The day after the birth, I am in the shower as a midwife I don’t know is washing me because I cannot do it for myself. I am sitting there feeling sore and exposed and processing having had a cesarean birth. As I am wheeled from the shower, finally washed and dressed after the longest, most challenging two days of my life, I feel tired. I feel like I have given everything I have and am ready to cry and sleep. Errol is there and instead of coming to me, is going to get something. I see him bring out a cake. A cake to end all cakes on top of which sits a trophy. I know instantly looking at the cake he has hired my incredibly talented friend, Trina to make it and it is an absolute work of art. When he surprised me after Theo’s birth with an engraved medal I thought I could never be more touched. I was wrong. The script on the bottom of the trophy reads “Our Champion: for your courage, strength & sacrifice”. I am crying. I know that for Trina to have had time to make this it was prepared long before Errol would have known how the birth would be and yet those words aren’t any less perfect. Actually, they mean so much more to me now. The cake is decorated in sunflowers, just like the one we held when we announced his pregnancy and those that have grown in our backyard while we waited on him to be born. He might go to sleep on me when I am in labour but this man I married is incredible.
On his second day, before Priya and Theo come to meet their brother for the first time, Errol sits with me in my curtained off area of the maternity ward. “Let’s name the baby” he says as he smiles at me. I know what the smile means, he doesn’t have to tell me. “Florin” he says smiling more, giving our son the name he knows I have loved all along. I ask him if he’s sure, knowing it wasn’t his first choice but all the while looking at the boy in my arms and knowing he is our Florin. Our flourishing boy.
I feel an immense debt of gratitude after Florin’s birth. A friend of mine on hearing of his birth says to me “I am sorry you had a cesarean”. I understand what she is saying to me, what she really means, “I am sorry you didn’t have the birth you wanted” or “I am sorry you went through a scary experience” or even “I am sorry you woke up the next day more exhausted and emotional than you’ve ever been, feeling like you’d been stabbed in the gut”. I understand what she is saying when she says she is sorry I had a cesarean but I want to tell her I am not. I am not sorry I had a cesarean, the surgery that gave me my son. It wasn’t easy, I wouldn’t have chosen it but when we needed it, I wouldn’t have changed that for the world. The scar that now sits below my stretched and softened belly is not only a great way for me to convince Florin he has to support me into my old age but is also my reminder of just how unpredictable and precious this life can be. When I run my hand along it at night and think over the experience that gave me it and what the scar gave me I feel stronger. I’ve always believed that real beauty and depth of character are built on wounds that have healed. Perhaps I had always only thought that metaphorically but hey, getting an actual scar is pretty cool too. This scar hasn’t healed fully yet (the metaphoric one or the physical one) but I know it will. Grieving something you have lost doesn’t mean you aren’t grateful for what you have. While birthing naturally required my physical & emotional strength in the rawest sense Florin’s required me to be stronger than I thought I could be, learning that sometimes the greatest strength is letting go and doing what I was sure I could not.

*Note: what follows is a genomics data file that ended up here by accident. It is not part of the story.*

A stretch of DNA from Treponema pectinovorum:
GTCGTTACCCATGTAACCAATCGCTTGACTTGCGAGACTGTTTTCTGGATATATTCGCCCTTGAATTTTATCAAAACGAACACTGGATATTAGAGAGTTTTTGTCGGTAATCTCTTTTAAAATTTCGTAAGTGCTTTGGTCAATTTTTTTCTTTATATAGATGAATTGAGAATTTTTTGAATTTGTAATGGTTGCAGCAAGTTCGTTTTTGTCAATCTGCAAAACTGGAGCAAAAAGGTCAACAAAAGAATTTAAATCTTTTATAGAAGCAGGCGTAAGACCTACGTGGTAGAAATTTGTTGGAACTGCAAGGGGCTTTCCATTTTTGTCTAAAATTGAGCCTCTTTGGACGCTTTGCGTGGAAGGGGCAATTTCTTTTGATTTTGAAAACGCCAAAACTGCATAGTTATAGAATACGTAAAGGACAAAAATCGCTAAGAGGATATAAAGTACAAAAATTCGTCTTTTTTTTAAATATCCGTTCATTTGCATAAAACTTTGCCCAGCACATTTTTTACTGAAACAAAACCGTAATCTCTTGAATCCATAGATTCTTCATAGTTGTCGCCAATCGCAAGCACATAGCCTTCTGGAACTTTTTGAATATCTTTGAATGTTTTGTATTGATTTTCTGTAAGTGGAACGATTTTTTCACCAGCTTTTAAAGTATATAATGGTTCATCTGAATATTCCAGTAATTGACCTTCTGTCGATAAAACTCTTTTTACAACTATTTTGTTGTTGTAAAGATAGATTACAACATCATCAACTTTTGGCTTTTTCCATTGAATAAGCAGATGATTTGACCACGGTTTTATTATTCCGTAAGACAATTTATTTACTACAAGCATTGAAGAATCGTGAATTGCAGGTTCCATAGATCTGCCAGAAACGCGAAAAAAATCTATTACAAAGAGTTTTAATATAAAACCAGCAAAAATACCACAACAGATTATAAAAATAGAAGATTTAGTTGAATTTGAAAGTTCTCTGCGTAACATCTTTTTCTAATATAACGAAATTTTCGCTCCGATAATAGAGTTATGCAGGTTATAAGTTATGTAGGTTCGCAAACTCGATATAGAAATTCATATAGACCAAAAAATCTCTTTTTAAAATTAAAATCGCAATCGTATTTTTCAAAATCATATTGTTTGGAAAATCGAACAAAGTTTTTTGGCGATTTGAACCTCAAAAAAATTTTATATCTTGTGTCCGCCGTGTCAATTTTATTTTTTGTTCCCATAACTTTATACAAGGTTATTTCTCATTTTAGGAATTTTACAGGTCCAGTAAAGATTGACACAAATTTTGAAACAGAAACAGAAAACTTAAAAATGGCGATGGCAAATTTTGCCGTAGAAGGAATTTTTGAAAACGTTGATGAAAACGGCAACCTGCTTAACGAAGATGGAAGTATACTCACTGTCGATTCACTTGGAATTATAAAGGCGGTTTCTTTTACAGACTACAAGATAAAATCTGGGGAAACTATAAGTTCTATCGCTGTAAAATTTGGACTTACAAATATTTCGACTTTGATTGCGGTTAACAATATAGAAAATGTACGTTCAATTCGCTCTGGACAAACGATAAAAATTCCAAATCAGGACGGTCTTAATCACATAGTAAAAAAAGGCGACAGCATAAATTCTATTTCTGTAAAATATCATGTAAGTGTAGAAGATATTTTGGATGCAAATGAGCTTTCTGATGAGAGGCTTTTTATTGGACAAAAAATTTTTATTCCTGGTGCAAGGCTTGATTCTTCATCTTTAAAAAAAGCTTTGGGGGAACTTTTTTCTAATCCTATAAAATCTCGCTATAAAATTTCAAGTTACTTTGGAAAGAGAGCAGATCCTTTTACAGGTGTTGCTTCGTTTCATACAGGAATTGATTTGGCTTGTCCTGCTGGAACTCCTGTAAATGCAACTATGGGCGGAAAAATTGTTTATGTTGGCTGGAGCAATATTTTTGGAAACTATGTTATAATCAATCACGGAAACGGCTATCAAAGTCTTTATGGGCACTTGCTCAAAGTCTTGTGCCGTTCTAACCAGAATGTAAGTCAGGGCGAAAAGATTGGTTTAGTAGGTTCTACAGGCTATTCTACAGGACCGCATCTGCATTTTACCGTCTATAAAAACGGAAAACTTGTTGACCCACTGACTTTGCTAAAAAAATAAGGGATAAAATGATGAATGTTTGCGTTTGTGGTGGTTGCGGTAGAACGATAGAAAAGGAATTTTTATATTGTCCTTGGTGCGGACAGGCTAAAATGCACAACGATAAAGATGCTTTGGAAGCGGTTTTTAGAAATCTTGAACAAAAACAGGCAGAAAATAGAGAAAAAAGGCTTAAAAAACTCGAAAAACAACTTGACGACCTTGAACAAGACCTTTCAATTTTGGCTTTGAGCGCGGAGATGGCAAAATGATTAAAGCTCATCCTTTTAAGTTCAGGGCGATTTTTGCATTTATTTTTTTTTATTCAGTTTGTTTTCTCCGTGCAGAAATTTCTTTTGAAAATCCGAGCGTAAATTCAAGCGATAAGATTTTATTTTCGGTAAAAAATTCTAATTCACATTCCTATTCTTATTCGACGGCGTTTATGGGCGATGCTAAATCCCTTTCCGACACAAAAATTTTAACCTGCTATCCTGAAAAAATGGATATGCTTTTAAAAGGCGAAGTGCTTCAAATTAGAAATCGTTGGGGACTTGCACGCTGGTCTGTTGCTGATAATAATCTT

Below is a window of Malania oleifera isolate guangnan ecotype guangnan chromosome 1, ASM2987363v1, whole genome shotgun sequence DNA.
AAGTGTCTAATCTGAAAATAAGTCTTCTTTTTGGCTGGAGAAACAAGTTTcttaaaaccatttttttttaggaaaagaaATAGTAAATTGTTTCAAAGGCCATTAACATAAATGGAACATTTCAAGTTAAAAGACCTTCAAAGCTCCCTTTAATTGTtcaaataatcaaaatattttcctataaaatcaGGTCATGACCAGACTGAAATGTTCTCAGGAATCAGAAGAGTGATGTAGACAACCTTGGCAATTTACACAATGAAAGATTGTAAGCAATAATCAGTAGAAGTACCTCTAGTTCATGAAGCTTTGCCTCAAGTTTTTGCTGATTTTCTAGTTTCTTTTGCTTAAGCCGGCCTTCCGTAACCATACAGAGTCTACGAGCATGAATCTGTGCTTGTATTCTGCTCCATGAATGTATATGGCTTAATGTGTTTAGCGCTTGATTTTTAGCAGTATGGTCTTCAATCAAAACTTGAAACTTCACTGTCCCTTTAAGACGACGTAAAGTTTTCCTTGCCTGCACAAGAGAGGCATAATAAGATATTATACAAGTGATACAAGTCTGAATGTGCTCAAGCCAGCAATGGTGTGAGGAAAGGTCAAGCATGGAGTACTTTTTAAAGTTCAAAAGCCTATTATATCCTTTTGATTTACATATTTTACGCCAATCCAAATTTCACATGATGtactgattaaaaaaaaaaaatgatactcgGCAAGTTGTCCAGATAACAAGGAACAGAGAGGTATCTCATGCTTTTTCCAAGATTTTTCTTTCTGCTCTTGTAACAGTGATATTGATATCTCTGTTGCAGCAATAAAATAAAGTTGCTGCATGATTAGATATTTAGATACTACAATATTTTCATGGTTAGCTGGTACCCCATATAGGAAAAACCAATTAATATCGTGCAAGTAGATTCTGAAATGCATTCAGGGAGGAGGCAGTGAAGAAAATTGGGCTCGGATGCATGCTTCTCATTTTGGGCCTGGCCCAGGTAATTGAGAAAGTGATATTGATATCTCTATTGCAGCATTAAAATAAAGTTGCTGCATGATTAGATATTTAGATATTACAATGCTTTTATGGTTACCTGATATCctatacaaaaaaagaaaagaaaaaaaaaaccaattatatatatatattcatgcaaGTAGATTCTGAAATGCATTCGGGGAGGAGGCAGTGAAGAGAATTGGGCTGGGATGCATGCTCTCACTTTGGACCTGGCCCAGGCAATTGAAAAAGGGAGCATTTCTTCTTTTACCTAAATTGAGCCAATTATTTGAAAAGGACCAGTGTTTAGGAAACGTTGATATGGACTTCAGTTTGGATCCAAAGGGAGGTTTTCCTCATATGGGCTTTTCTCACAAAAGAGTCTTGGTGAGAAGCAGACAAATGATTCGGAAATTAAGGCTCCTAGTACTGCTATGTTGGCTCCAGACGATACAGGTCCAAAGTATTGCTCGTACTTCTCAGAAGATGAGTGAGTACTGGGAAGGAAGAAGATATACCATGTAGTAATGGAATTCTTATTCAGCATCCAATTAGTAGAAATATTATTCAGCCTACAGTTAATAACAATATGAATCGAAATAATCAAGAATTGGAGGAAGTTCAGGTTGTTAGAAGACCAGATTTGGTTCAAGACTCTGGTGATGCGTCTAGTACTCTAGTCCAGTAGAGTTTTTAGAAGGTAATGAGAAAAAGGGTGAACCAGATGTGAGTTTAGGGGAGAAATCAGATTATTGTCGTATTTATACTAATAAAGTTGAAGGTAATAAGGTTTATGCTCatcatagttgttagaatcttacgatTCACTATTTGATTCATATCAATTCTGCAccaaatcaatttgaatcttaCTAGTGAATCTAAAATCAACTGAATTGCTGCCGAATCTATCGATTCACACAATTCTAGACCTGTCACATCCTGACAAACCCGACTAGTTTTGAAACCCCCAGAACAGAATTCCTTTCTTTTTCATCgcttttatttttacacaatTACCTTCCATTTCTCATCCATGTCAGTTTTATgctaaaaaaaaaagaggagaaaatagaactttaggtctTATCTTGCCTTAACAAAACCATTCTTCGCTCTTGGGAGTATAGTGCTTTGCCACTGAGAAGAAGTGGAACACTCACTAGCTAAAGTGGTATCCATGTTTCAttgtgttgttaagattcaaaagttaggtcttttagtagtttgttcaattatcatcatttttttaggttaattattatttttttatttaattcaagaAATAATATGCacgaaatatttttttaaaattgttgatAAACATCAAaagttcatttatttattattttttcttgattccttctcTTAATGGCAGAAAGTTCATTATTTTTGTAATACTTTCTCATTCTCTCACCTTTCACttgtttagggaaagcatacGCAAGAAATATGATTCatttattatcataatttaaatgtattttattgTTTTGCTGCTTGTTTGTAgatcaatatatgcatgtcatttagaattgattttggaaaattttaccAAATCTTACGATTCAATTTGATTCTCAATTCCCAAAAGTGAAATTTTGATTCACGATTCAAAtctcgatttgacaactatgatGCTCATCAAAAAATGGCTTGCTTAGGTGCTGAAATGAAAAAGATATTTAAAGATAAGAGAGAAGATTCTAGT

Perhaps too, my gratitude following Florin’s birth isn’t quite clear to me until three days later when we are leaving the hospital with him. We sign a few forms and have to drop them off to leave the hospital without paying a cent. I think about the care we’ve been given, about the doctors, the paediatricians, the midwives, their years of training. I think of the the surgery, the medications, the place on the ward, in the nursery, and around the clock care and feel a little amazed that we’re walking away (well, truth be told I am not walking, I am being pushed in a wheelchair) without owing a single cent. How thankful I am to be born Australian, to leave our hospital with our healthy son and only a debt of thanks to have had access to this care when we needed it.
So, there you go, the world’s longest birth story ever. I ate several bars of chocolate while writing it and looked down at the sweetest little face pressed against my breast.
11:06pm 1st October 2013
5.2kgs / 11lbs 4oz
61cm / 24″
This post was the first in Florin’s 365 (photo per day) project, only 364 more to come (whose crazy idea was this?). I am looking forward to sharing our delight in him as his first year unfolds in much, much shorter posts. If you got this far, you deserve a trophy cake too!